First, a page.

There is a lot of overlap between education practices such as the “flipped classroom”, direct education, participatory learning, and facilitation. Building relationships, exploring topics creatively, and, of course, asking questions together you are probably doing something akin to facilitation in the classroom already.
In this article we will explore what educators can learn from facilitators: insights, best practices and activities you can run in your classroom to boost engagement and collaboration! Facilitation might just be the source of insights, frameworks and ideas you are missing in your quest to make your lessons the best they can be.
In the following paragraphs, we will look at:
An effective facilitator leverages the power of a group to elevate its members so they can work at their best and obtain great results as a team. You can apply its mindset and skills to working with a class of students. Through the lens of facilitation, a class is a group with the specific objective of learning together.
Using facilitation in education settings means focussing on practices that improve group collaboration and use the group’s collective energy to support individual learning. It means paying attention not only to what you are teaching but especially to how you are working with students to create a positive learning environment with lots of active participation.
The ability to facilitate and, even more so, to share facilitation tools with your students can help solve some common challenges that come up when you teach, such as:
- keeping engagement and participation high; from energizers to playful toolkits, facilitators know a lot about how to keep learners active throughout long workshops;
- preventing difficult classroom dynamics. Facilitation can really help with conflict prevention, by creating welcoming learning spaces where differences are leveraged to everyone’s benefit and the rules of engagement are co-created and clear;
- designing memorable lesson plans; facilitators are great designers and can share plenty of tips on how to create agendas that work;
- developing facilitation practices in class can help equip students with real-world skills in teamwork, listening, communication, problem-solving, strategic planning and collaboration they are going to need in the workplace (their future colleagues will have you to thank!).
As you may have already realized by now, facilitation is especially easy to pair with teaching methods that are already student-centered, such as flipped classrooms and direct education. Indeed there is quite a lot of overlap between these frameworks and a facilitative approach.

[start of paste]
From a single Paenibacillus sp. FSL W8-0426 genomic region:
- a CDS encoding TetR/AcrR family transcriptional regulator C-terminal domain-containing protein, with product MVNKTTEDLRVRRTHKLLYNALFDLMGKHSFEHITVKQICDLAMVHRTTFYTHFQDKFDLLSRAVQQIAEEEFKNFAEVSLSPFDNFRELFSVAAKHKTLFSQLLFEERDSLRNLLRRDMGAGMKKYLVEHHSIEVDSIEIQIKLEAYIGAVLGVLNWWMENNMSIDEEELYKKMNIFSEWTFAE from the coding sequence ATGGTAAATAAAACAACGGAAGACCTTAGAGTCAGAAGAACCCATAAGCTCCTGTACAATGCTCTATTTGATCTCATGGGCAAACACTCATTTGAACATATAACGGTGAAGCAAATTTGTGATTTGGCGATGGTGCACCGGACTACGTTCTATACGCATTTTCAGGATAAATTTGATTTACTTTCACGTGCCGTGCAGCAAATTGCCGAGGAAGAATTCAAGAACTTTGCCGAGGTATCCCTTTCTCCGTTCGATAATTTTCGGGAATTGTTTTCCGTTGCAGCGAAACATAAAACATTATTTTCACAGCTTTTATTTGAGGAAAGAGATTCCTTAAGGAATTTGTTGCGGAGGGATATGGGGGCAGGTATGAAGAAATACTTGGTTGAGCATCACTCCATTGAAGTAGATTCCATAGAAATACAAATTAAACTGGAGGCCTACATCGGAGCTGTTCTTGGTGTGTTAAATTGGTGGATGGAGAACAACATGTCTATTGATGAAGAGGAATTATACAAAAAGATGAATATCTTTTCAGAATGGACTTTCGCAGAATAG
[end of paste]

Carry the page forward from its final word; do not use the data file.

Teachers cannot be “pure” facilitators though, and it’s important to make sure we are clear on the difference between those roles. A facilitator is not a content provider: she brings activities and processes to groups but lets them set their own targets and find their own solutions. This approach can be applied in certain classroom situations, for example, to help students get to know each other and intentionally create their own “classroom culture”, but cannot be used at all times.
A facilitator’s objective is to support the group’s journey, but a teacher has other important roles to keep in mind such as, first and foremost, providing information and content to their students. The type of authority wielded by a teacher, who may be grading papers next week, and by a facilitator, who does not evaluate participants’ performances (actually, he might be the one getting an evaluation at the end of a workshop!), is also different.
Depending on the type of learning institution you are in, this probably means keeping close at heart the idea that teaching remains your primary role and skillset, with facilitation a helpful “extra” piece that can really make the difference in transforming your lessons into more participatory and rewarding experiences!
Facilitators have developed skills specific to working with groups which can be useful for teachers as well. The needs and challenges of facilitators and teachers are quite similar, but since teachers’ training is usually more focused on content, some insights from those who spend their time working on process might come in handy.
Some of the facilitation skills that overlap with teaching are: